Tuesday, January 8, 2013

Greece's Economic Crisis - One Tourist's Perspective

Black Pebble Beach

Today I read an article with my Turkish students about Greece's economic crisis. I don't know the date of the article or where it was "copied from" but it was in the "curriculum" so today we read and discussed. I learned a lot of facts from this article and  was probably much more interested than my students because I'd just returned from a weekend jaunt to Chios. Here is a little of what I learned from the article:
 - 2 out of 5 people work in tourism and Greece hopes to increase that number to 2 out of 4.
Outside the monastery.
 - Greece believes that just selling its islands as a cheap "sun and sand" vacation isn't working. It needs to sell the history and sites as well, which means digging some artifacts out of storage, dusting off some customs officers desks to make island entry quicker, and unlocking the doors to some places that have been closed for the past 400 or more years.
- Greece realizes that they need broaden their market..for example invite their neighbors (notice I didn't say friends) such as Turkish citizens who live nearby and have some disposable income.
We couldn't find Homer's Rock but this seems like a good place to teach from.

That being said, here's what I witnessed during my off season trip across the sea:
 - It felt like 4 out of 5 people were working in tourism except they weren't working between 12 and 3 on Saturday and Sunday because it is nap/lunch time..The rest weren't working at all.
Road to the monastery
- Because it is the off-season we were mainly interested in historical sites. The "sun and sand" would have to wait until next summer. Unfortunately, the historical sites were not well-marked. With 4 people in the car navigating, reading signs, reading maps, and turning on data roaming for GPS we were unable to locate one of the Trip Advisor top 10 sites and the other was so hidden and tucked away up a narrow 4-wheel drive road that we had to park the tiny rental Fiat and walk the remaining 2 kilometers only to find this UNESCO World Heritage Site closed. (austerity measures...maybe?)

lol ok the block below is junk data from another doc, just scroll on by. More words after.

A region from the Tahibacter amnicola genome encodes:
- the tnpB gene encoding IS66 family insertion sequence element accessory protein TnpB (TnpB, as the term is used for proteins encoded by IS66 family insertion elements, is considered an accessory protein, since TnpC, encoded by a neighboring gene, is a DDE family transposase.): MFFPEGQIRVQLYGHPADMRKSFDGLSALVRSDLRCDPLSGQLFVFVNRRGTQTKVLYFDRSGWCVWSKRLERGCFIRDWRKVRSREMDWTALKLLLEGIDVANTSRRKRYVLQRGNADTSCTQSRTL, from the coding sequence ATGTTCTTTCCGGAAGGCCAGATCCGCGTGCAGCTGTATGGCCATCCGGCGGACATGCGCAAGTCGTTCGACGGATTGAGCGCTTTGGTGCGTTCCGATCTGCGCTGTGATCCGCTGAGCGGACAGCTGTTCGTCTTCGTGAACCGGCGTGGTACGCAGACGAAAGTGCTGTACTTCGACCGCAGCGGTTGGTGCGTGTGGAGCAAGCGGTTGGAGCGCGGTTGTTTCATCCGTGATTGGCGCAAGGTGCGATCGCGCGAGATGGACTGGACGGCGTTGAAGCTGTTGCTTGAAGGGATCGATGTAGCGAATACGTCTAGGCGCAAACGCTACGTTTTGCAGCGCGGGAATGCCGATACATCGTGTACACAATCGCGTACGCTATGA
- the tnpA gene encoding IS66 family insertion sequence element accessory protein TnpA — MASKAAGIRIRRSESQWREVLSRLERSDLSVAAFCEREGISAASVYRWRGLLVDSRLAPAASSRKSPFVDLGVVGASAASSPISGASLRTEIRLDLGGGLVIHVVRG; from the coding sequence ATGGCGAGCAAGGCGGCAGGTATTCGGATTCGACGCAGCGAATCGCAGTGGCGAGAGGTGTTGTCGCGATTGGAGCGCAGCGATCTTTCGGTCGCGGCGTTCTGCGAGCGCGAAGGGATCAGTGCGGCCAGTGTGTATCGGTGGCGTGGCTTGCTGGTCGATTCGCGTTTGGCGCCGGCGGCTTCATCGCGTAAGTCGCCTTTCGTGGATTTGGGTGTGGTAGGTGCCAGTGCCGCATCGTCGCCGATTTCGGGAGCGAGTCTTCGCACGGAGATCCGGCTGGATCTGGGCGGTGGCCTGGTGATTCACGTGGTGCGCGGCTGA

- Greece has followed through on their promise to market to Turkey. As a matter of fact the stacks and stacks of tourist information brochures were written only in Turkish. We couldn't find a single English version. But the reality is, of the 15 or so people on the ferry, at least 6 of us were English speakers working in Turkey. Although the hotels are relatively inexpensive and therefore a good buy for the Turks, the food and drinks are at European prices and the currency is the Euro so Turkish citizens are not going to buy anything. Therefor the impact on the Greek economy is may be minimal.

As an active tourist,  here's my advice to Greece:
- Write some brochures in English and keep them on hand at all times. You'll reach a much bigger spending crowd with a few of those puppies on hand. I enjoyed the pictures from the Turkish version but I might have actually shopped if I could read the details.
- Advise your tourism workers that they might want to consider changing their ancient custom of closing at lunch time because when a the once-a-day ferry arrives with weekend tourists at noon and leaves the next day at 4 pm, they've removed lots of possible times for tourists to spend their money.
- Take those brochures, go for a drive around the island, and check for a match of signage to site. You might even add a few signs and post some hours of operation, too.

Even if Greece doesn't take my advice here's what you will like if you visit:
- The people...They smile. They're friendly. They like to party. They like to sing and dance.
- The coffee bars...maybe these are European and I'm just out of touch ..but Greece has the coolest coffee bars, decked out like real bars, and buzzing with atmosphere and fun.
- The scenery...You can't believe how many different types of beaches, mountains, coves, rocks, trees, churches,  monasteries, and vegetation awaits you on each tiny island.
- The food...from the baklava and pastries to the calamari and Greek salads with fresh feta, you'll never go hungry.

No comments:

Post a Comment